This is a case of a 61 years old male patient who attended the vascular laboratory for a colour Doppler ultrasound assessment of the carotid arteries as part of the preoperative assessment for an aortic valve replacement.
As shown in the video, while the lumen of the external carotid artery appears echo free, the lumen of the internal carotid artery is completely obstructed by the presence of echogenic material. Using colour Doppler flow, no colour flow is detected within the lumen of the internal carotid artery despite using a very low colour Doppler flow PRF of 13. Colour flow is however present throughout the external carotid artery. These findings are then confirmed with the longitudinal view.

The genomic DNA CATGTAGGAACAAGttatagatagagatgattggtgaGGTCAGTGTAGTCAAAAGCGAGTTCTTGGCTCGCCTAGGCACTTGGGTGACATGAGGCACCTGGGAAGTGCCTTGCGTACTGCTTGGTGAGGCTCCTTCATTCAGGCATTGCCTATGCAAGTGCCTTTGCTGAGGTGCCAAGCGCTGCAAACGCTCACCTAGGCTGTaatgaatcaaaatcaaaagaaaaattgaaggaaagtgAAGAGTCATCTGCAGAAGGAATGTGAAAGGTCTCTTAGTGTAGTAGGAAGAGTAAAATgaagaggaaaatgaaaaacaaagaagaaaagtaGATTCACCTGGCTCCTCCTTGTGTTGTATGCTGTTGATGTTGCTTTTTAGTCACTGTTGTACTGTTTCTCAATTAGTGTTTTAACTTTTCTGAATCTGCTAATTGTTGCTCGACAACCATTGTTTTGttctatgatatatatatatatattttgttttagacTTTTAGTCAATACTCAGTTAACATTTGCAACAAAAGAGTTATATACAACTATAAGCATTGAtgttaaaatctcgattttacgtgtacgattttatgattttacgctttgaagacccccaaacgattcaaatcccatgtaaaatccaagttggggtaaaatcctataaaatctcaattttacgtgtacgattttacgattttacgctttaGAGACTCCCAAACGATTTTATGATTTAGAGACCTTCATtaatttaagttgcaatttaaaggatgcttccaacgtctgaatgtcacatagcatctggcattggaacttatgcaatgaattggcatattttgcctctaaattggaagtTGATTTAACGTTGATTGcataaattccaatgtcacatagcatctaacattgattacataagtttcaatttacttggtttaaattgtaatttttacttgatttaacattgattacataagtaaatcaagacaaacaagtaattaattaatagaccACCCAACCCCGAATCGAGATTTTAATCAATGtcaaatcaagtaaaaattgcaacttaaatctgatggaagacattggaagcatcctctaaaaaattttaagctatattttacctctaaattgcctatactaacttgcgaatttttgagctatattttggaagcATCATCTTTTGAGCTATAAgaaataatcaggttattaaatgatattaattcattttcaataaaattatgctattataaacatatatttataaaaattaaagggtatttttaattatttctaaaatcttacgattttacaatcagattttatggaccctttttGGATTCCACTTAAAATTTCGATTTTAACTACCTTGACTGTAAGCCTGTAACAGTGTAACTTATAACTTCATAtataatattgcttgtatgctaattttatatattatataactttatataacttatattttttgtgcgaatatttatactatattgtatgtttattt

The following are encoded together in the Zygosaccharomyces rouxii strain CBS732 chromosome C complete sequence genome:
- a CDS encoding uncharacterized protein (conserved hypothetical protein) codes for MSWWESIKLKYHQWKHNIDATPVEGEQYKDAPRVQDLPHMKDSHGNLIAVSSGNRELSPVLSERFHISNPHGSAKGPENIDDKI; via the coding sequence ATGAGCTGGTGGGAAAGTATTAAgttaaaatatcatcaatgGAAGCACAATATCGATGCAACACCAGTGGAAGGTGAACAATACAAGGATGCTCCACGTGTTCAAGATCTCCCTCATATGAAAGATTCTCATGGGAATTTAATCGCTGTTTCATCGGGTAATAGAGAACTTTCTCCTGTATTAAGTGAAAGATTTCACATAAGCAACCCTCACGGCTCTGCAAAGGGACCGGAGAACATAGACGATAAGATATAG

Presence of echogenic material through the ICA lumen and absence of colour doppler flown using a low colour doppler flow scale are indicative of the presence of an ICA occlusion.
Pulsed wave Doppler analysis is important as well, however it is not shown in this video. Absence of pulsed-wave Doppler signal within the ICA and high resistance Doppler waveforms within the ipsilateral common carotid artery are suggestive of ICA occlusion.
The B-mode thrombus features can help to distinguish along with the clinical presentation, whether the occlusion is acute of chronic. In the presence of a chronic occlusion, the thrombus is well attached to the arterial walls, presents a high echogenicity and is not mobile. In an acute occlusion, the thrombus is generally mobile and hypoechoic. In this case, the thrombus is echogenic, well attached to the artery wall, not mobile with evidence of some calcifications noted at the origin of the ICA.
TAKE HOME MESSAGE: use a low colour doppler flow scale to rule out an occlusion of the ICA.
Videos provided courtesy of ABC Vascular.